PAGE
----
Canada approves roadside saliva test for cannabis that doesn't measure impairment

If someone has THC in their system and isn't high, they could still be prosecuted under Bill C-46
The Georgia Straight (Canada)
Tuesday, August 28, 2018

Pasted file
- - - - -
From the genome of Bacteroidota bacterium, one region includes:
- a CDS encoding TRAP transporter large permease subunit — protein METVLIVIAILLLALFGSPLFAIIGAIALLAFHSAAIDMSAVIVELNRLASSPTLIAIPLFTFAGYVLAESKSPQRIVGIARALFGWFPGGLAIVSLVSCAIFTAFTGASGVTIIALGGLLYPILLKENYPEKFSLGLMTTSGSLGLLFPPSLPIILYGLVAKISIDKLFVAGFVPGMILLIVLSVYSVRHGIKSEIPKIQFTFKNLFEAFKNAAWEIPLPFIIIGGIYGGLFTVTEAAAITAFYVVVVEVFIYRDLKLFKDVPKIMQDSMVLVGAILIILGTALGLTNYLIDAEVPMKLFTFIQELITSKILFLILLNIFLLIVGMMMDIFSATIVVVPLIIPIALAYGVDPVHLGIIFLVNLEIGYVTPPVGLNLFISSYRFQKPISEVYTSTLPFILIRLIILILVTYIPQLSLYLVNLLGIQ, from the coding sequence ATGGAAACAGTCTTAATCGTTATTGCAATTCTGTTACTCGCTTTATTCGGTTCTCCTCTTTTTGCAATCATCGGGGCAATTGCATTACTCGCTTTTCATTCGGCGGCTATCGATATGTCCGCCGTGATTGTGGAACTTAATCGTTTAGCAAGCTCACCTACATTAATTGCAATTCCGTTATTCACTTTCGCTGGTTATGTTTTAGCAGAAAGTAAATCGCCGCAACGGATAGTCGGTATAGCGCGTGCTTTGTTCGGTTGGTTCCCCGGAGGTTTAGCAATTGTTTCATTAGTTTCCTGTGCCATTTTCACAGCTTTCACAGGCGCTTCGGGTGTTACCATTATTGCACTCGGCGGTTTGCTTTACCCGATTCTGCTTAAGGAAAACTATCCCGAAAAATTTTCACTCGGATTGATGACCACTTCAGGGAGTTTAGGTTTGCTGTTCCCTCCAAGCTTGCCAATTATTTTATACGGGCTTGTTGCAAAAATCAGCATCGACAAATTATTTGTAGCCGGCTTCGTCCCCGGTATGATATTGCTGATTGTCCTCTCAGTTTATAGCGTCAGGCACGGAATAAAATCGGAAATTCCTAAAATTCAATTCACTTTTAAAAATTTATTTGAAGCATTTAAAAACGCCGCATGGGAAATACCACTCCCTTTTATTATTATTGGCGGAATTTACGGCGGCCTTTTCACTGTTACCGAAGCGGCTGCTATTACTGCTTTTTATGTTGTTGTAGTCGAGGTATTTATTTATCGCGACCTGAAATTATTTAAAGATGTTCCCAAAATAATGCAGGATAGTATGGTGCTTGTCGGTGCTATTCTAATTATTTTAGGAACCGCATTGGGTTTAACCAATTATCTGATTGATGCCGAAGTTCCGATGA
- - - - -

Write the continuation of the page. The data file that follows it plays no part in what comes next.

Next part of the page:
The federal government says that "combatting impaired driving is a top priority". But today, Justice Minister Jody Wilson-Raybould approved a roadside cannabis test that doesn't measure impairment, yet will still lead to criminal charges against motorists. The Dräger DrugTest 5000 reader works with the Dräger DrugTest 5000 STK-CA (collection kit) to detect the presence of tetrahydrocannabinol (THC), cocaine, and methamphetamine. It does this with a saliva test, which will be administered by law-enforcement officers. Vancouver lawyer Sarah Leamon questioned the effectiveness of the Dräger DrugTest 5000 in assessing impairment.